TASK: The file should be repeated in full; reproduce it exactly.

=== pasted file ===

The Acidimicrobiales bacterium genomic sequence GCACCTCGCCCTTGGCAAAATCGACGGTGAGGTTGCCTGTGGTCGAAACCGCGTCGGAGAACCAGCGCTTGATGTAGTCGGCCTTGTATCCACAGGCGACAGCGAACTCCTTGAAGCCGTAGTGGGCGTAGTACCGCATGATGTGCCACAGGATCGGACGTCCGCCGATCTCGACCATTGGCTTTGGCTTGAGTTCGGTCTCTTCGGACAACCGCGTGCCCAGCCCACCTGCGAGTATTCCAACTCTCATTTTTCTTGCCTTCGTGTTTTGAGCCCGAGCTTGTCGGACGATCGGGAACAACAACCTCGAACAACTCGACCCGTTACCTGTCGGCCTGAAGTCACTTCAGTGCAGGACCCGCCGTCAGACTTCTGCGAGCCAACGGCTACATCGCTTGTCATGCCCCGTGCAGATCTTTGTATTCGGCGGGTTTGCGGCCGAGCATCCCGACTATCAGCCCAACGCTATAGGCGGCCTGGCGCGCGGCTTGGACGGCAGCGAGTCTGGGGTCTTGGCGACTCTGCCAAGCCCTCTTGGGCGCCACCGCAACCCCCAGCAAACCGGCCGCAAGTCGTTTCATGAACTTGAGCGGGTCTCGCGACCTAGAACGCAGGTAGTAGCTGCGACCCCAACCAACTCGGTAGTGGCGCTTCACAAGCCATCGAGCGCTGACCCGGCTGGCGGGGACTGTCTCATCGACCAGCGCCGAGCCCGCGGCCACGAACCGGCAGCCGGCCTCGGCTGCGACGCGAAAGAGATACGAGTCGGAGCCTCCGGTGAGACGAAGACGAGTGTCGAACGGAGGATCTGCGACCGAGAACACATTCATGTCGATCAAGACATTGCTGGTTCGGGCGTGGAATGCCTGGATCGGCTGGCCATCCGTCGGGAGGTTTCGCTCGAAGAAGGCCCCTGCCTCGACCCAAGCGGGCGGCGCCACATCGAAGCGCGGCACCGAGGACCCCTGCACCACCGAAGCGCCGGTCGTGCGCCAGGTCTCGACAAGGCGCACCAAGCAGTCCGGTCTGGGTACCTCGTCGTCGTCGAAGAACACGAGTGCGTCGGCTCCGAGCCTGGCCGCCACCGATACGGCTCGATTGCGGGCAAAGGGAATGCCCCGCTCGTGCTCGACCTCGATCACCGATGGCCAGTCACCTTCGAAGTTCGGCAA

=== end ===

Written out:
The Acidimicrobiales bacterium genomic sequence GCACCTCGCCCTTGGCAAAATCGACGGTGAGGTTGCCTGTGGTCGAAACCGCGTCGGAGAACCAGCGCTTGATGTAGTCGGCCTTGTATCCACAGGCGACAGCGAACTCCTTGAAGCCGTAGTGGGCGTAGTACCGCATGATGTGCCACAGGATCGGACGTCCGCCGATCTCGACCATTGGCTTTGGCTTGAGTTCGGTCTCTTCGGACAACCGCGTGCCCAGCCCACCTGCGAGTATTCCAACTCTCATTTTTCTTGCCTTCGTGTTTTGAGCCCGAGCTTGTCGGACGATCGGGAACAACAACCTCGAACAACTCGACCCGTTACCTGTCGGCCTGAAGTCACTTCAGTGCAGGACCCGCCGTCAGACTTCTGCGAGCCAACGGCTACATCGCTTGTCATGCCCCGTGCAGATCTTTGTATTCGGCGGGTTTGCGGCCGAGCATCCCGACTATCAGCCCAACGCTATAGGCGGCCTGGCGCGCGGCTTGGACGGCAGCGAGTCTGGGGTCTTGGCGACTCTGCCAAGCCCTCTTGGGCGCCACCGCAACCCCCAGCAAACCGGCCGCAAGTCGTTTCATGAACTTGAGCGGGTCTCGCGACCTAGAACGCAGGTAGTAGCTGCGACCCCAACCAACTCGGTAGTGGCGCTTCACAAGCCATCGAGCGCTGACCCGGCTGGCGGGGACTGTCTCATCGACCAGCGCCGAGCCCGCGGCCACGAACCGGCAGCCGGCCTCGGCTGCGACGCGAAAGAGATACGAGTCGGAGCCTCCGGTGAGACGAAGACGAGTGTCGAACGGAGGATCTGCGACCGAGAACACATTCATGTCGATCAAGACATTGCTGGTTCGGGCGTGGAATGCCTGGATCGGCTGGCCATCCGTCGGGAGGTTTCGCTCGAAGAAGGCCCCTGCCTCGACCCAAGCGGGCGGCGCCACATCGAAGCGCGGCACCGAGGACCCCTGCACCACCGAAGCGCCGGTCGTGCGCCAGGTCTCGACAAGGCGCACCAAGCAGTCCGGTCTGGGTACCTCGTCGTCGTCGAAGAACACGAGTGCGTCGGCTCCGAGCCTGGCCGCCACCGATACGGCTCGATTGCGGGCAAAGGGAATGCCCCGCTCGTGCTCGACCTCGATCACCGATGGCCAGTCACCTTCGAAGTTCGGCAA